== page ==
Presidential front-runner Fernando Poe Jr may gain more votes than criticism for his frankness.
"That is true," Poe said in a televised interview on Tuesday night when asked about talk in the local entertainment world that he had a child with Anna Marin, a movie starlet.
Poe, married to another actress since 1968, said the affair with Marin had been over "for a long time". The child, a son, is a 22-year-old university student.
Marin is now an understudy to the star of a political satire called Electile Disfunction running on stage in Manila.
With general elections in this mainly Roman Catholic country just three months away on 10 May, the revelation added another twist to a campaign rife with rumours of plots against President Gloria Macapagal Arroyo's government and other dirty tricks.
"In Philippine politics, questions of integrity are not very serious," Joel Rocamora of the Institute for Popular Democracy, an independent think-tank, said on Wednesday.
"Twenty percent of men are womanisers but another 60% would like to be, so I don't think it's going to be a big issue."
"In Philippine politics, questions of integrity are not very serious... Twenty percent of men are womanisers but another 60% would like to be, so I don't think it's going to be a big issue"
Institute for Popular Democracy
Poe, whose lack of political experience and links to ousted president Joseph Estrada have rattled financial markets, enjoys huge recognition among the masses after playing a hero to the oppressed on screen for nearly five decades.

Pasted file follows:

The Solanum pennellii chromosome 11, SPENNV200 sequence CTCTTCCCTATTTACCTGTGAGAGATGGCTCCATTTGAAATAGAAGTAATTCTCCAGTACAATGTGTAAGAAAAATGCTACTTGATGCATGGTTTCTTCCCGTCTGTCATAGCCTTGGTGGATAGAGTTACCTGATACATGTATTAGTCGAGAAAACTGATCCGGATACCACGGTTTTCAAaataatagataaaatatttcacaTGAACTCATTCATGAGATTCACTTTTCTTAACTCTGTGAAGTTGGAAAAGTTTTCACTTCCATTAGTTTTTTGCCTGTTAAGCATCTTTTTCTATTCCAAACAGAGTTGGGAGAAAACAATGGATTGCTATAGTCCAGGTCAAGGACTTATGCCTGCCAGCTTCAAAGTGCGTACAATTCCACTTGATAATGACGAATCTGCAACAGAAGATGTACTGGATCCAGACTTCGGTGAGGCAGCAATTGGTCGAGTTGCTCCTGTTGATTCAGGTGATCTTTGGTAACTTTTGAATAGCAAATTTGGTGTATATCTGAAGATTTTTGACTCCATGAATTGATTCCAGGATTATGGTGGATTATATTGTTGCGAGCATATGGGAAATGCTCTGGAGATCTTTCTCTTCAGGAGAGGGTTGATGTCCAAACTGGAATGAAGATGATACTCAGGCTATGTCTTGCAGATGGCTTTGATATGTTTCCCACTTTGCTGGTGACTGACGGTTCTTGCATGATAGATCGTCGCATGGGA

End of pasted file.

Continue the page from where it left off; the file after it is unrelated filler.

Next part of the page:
Despite his close friendship with Estrada, well known for carousing and gambling as a movie star before he was ousted from the presidential palace by a popular revolt in early 2001, Poe has managed to maintain an image for clean living.
Estrada, now on trial for economic plunder, acknowledges having fathered several children with women other than his wife.
It is not uncommon for children to be born out of wedlock in the Philippines, where Catholic clerics preach personal restraint and condemn artificial birth control.
For the rich and powerful, keeping a second family can be a statement of status. At some high-society parties, bodyguards can be called upon to gracefully shield wives from mistresses.
Middle-class voters may fuss about the "morality question", said Ricky Abad, a sociology professor at the Jesuit-run Ateneo de Manila University, but few are Poe supporters to begin with.
President Arroyo has risen in the
polls from third to second place
"For a large number of voters, I don't think it will matter," said Abad, noting there was no such thing as a unified Catholic bloc that could be summoned to punish Poe at the ballot box.
"It's also part of the macho culture," he added. "But if it was a woman, probably there would be much more uproar because of this double standard."
Poe stayed firmly in the lead in the latest opinion poll, conducted on January 16-22 before the news of his son with Marin, as his approval rating leaped 11 points to 36%.
Arroyo, an economist and devout Catholic whose three years of reforms have made only limited headway against corruption and a variety of economic woes, moved up from third place to second.
Her rating rose to 27% from 17% in November. The pollster, Social Weather Stations, put this down to Arroyo picking Noli de Castro, a senator and popular newsreader, as her running mate.
Raul Roco, a lawyer and former education secretary, is now in third place ahead of Senator Panfilo Lacson, a national police chief under Estrada who accuses Arroyo's husband of corruption.
Filipino tolerance, which overlooked Estrada's infidelities as he charged to a landslide victory in the 1998 election, should allow Poe to escape the love-child revelations unscathed.
"It's okay with me because he has been very honest," said one Manila taxi driver. "It shows that he's really a real man."